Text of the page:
In general terms the final couple of weeks of the season have been cold and hard work for our anglers. Having said that we have to congratulate Rob for banking 10 carp during our final week when there was only 18 caught in total. Bloody good angling in anybody’s books.
That final week also gave us a glimpse of just what might be swimming over our baits while we sit and try to will our bobbins to start dancing. Rob banked a mirror, now known as “Starburst”, at 52lbs 4oz which we had not seen as a fifty before. I have also received a message from an angler who caught the same fish in August and he informed me that she has put on 5lbs between the two captures. Rob also banked Arfur at 52lbs 12oz and Jem caught Coffee Bean at 54lbs. Both of these fish weighing very close to their best ever weights which were whilst carrying swollen spawn back in the spring.
We then saw Dave bank The Pretty One at 62lbs 5oz which is her first time as a sixty pounder and only her second capture this year. The previous one being on 7th June when she weighed 53lbs 11oz, impressive or what?
I’m going to end this seasons catch reports by just listing the incredible captures from a few weeks ago when Roy Voller had the gods looking down on him as I think it’s a fitting end and an indication of just what might be possible when it all comes together. Next year IS going to provide some real surprises.
61lbs 10oz common
33lbs 8oz mirror
61lbs 10oz common
32lbs fully scaled
44lbs fully scaled
61lbs 2oz mirror
40lbs 2oz mirror
40lbs 4oz mirror
50lbs 8oz common
Total catch for 1 man in 1 week = 812lbs 12oz
Just a final footnote that the stock pond has been emptied and most of the carp sold on so we now have more room to continue our current system of removing the smaller fish from the lake as they get caught and this seems to be having the desired effect that we no longer see many doubles and low twenties being caught. In turn this results in better growth rates for the bigger fish. (New seventies in 2020?)
As I type we have just seen 24 hours of steady rain and the lake is now filling very fast and the spillway could be running again very soon.
28th October 2019.
The week that the clocks go back and the start of our penultimate week of 2019.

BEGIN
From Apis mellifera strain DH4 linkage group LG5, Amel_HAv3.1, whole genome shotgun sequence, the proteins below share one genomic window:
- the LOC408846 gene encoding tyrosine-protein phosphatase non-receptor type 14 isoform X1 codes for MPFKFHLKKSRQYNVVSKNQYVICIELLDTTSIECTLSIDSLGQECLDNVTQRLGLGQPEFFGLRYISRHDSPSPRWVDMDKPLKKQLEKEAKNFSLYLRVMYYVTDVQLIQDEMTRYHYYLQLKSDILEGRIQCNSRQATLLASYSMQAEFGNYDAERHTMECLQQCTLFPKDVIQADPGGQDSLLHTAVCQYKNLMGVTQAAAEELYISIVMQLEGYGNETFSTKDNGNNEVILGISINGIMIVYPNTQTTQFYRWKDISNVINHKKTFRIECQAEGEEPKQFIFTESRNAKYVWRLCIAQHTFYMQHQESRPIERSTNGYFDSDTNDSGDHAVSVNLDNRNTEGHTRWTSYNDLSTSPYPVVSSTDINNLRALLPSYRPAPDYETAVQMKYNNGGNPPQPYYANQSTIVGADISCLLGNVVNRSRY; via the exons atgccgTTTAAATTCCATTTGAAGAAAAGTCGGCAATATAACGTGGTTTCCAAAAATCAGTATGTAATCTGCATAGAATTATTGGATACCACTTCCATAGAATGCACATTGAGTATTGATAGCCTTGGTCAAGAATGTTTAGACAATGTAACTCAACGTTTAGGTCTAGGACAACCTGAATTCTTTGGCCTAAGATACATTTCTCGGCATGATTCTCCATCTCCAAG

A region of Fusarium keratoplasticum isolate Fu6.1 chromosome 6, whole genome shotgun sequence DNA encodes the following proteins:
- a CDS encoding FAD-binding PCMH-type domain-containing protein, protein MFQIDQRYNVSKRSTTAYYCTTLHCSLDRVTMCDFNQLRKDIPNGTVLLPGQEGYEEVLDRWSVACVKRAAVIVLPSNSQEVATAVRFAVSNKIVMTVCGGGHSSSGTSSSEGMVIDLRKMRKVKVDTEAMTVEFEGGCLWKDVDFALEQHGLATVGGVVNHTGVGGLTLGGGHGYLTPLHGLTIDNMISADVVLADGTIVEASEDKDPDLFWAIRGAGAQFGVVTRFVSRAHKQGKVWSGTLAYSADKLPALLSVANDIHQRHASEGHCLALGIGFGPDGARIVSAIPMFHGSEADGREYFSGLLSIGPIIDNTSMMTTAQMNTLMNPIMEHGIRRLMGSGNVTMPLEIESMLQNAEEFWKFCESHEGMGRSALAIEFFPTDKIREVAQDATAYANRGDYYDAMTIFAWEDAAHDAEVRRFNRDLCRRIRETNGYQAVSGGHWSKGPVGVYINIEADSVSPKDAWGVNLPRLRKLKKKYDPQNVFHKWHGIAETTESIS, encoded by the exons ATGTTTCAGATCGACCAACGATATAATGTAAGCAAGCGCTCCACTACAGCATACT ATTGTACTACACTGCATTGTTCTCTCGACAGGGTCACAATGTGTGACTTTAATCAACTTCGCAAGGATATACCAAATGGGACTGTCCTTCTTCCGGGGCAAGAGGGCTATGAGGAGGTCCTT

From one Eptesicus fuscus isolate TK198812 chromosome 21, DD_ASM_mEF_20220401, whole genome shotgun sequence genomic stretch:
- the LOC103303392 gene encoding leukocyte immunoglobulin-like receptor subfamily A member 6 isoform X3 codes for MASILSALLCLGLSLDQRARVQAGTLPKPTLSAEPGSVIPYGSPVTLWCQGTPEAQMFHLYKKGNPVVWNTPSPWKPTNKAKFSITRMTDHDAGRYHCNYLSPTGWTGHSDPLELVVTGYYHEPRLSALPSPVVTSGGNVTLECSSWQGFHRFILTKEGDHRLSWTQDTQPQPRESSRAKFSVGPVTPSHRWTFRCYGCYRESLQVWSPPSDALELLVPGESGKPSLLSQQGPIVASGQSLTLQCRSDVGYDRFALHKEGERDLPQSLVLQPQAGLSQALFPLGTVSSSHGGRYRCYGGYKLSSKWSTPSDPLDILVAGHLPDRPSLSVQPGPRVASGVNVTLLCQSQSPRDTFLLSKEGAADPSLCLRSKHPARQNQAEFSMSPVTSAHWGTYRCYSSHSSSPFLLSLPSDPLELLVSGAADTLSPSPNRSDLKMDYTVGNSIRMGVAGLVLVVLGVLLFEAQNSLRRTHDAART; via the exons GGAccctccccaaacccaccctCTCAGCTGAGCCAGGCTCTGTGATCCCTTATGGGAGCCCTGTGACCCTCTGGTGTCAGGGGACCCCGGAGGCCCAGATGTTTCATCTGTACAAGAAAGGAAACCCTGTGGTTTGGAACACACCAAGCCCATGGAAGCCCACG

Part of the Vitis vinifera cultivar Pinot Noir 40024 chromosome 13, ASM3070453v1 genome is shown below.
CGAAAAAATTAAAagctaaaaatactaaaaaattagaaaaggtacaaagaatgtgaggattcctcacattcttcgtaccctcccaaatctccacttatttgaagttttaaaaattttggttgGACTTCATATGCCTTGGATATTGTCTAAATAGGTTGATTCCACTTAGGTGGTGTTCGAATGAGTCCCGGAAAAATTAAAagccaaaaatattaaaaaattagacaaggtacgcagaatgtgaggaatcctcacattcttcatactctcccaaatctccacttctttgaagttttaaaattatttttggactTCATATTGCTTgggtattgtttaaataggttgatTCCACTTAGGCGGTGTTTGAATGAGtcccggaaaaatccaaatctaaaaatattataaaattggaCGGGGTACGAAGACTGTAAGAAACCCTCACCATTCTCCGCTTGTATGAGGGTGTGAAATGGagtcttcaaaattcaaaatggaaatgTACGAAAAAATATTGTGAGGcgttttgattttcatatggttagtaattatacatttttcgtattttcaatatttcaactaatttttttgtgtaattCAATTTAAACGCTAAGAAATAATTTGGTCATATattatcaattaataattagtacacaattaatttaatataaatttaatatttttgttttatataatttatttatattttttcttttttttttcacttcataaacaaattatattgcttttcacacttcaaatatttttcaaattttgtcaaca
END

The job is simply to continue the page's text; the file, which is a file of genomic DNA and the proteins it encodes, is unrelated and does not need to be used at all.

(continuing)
The last two weeks have been very odd with some marked occurrences that seem to have had an effect on the captures.
The first produced 30 odd carp with several forties but just 2 fifties but both special in their own way. We saw “The Big Fully” banked for the first time at a weight over fifty pounds at 51lbs 8oz from 1st Pontoon and we then saw another new fifty pound common at 52lbs 8oz take well over an hour to be banked from Pampas. They were certainly the highlights of the week and the remaining swims on the lake struggled with a couple of anglers blanking.
Now here’s an interesting point. As a lot of you will know, I occasionally fish, close in to the dam wall, but always after asking the anglers in 1st Pontoon and Pampas if they mind. In fact, I’m only actually fishing into a small part of 1st Pontoon’s water so asking Pampas is just courtesy. On this occasion one of the anglers asked me not to fish because he thought it would spoil his fishing by moving the fish around and he would prefer to keep them in his swim. I’m not desperate enough to fish if it annoys someone so I agreed not to, however, it seems that the result of me not Fishing did nothing to help his quest but certainly didn’t move the fish around as they remained close to the dam wall all week and never did move in front of the other anglers in any numbers. In fact the angler who was in 1st Pontoon and who was perfectly happy for me to fish caught very well while the angler in Pampas lost as many as he landed. That’s life I guess?
The second of these two weeks has been marked with one event which has had a major effect on the fishing. The beginning couple of days saw rain of biblical proportions. The feeder stream began to run and the lake water level rose by, between 4 and 6 inches (almost 2 million gallons). The influx of cold water had two effects. The first was that the water temperature dropped 2 degrees and the numbers of feeding fish on view dropped dramatically. The second was that the carp seemed to taste the minerals etc coming in from the feeder stream and several were seen to move down the Southern Arm as far as Jetty. This migration has meant that the captures have been far better spread with fish coming from 1st Pontoon (including 46lbs & 41lbs commons) and 2nd Pontoon (including mirrors of 44lbs 42lbs and 44lbs & 53lbs common), Royal Box, Oaks, Mistletoe (including 44lbs common), Reeds and Boneyard (41lbs mirror). The eagle eyed among you will have noticed that Pampas is the glaring omission. I’m now watching the weather forecast for the next two weeks and praying that it remains steady rather then falling too fast but it’s not looking good.